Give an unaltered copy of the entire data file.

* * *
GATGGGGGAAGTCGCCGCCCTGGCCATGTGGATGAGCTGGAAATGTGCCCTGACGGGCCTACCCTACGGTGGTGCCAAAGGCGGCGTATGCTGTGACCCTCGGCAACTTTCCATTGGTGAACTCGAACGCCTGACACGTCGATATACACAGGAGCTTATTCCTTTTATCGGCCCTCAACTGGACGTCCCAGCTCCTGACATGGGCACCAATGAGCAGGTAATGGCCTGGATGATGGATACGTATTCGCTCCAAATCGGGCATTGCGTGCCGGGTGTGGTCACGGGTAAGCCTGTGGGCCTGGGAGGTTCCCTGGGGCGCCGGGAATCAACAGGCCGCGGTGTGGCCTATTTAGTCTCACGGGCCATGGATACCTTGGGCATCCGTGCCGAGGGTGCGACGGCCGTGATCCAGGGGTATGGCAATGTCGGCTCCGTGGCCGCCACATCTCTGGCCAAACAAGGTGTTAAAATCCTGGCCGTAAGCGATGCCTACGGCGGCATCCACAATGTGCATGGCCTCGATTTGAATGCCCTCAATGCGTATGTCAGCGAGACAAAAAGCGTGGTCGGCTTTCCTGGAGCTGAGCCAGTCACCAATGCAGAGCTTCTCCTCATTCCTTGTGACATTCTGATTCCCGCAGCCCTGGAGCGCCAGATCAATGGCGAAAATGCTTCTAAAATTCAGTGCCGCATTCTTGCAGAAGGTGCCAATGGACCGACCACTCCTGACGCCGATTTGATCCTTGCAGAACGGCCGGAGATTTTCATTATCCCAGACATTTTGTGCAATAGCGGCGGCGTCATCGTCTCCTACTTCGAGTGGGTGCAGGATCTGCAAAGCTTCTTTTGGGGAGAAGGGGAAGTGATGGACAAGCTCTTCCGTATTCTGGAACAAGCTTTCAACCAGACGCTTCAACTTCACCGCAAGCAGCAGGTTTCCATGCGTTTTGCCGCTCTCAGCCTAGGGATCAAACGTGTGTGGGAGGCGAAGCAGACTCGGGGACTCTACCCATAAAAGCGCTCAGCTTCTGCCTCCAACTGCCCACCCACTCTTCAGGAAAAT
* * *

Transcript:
GATGGGGGAAGTCGCCGCCCTGGCCATGTGGATGAGCTGGAAATGTGCCCTGACGGGCCTACCCTACGGTGGTGCCAAAGGCGGCGTATGCTGTGACCCTCGGCAACTTTCCATTGGTGAACTCGAACGCCTGACACGTCGATATACACAGGAGCTTATTCCTTTTATCGGCCCTCAACTGGACGTCCCAGCTCCTGACATGGGCACCAATGAGCAGGTAATGGCCTGGATGATGGATACGTATTCGCTCCAAATCGGGCATTGCGTGCCGGGTGTGGTCACGGGTAAGCCTGTGGGCCTGGGAGGTTCCCTGGGGCGCCGGGAATCAACAGGCCGCGGTGTGGCCTATTTAGTCTCACGGGCCATGGATACCTTGGGCATCCGTGCCGAGGGTGCGACGGCCGTGATCCAGGGGTATGGCAATGTCGGCTCCGTGGCCGCCACATCTCTGGCCAAACAAGGTGTTAAAATCCTGGCCGTAAGCGATGCCTACGGCGGCATCCACAATGTGCATGGCCTCGATTTGAATGCCCTCAATGCGTATGTCAGCGAGACAAAAAGCGTGGTCGGCTTTCCTGGAGCTGAGCCAGTCACCAATGCAGAGCTTCTCCTCATTCCTTGTGACATTCTGATTCCCGCAGCCCTGGAGCGCCAGATCAATGGCGAAAATGCTTCTAAAATTCAGTGCCGCATTCTTGCAGAAGGTGCCAATGGACCGACCACTCCTGACGCCGATTTGATCCTTGCAGAACGGCCGGAGATTTTCATTATCCCAGACATTTTGTGCAATAGCGGCGGCGTCATCGTCTCCTACTTCGAGTGGGTGCAGGATCTGCAAAGCTTCTTTTGGGGAGAAGGGGAAGTGATGGACAAGCTCTTCCGTATTCTGGAACAAGCTTTCAACCAGACGCTTCAACTTCACCGCAAGCAGCAGGTTTCCATGCGTTTTGCCGCTCTCAGCCTAGGGATCAAACGTGTGTGGGAGGCGAAGCAGACTCGGGGACTCTACCCATAAAAGCGCTCAGCTTCTGCCTCCAACTGCCCACCCACTCTTCAGGAAAAT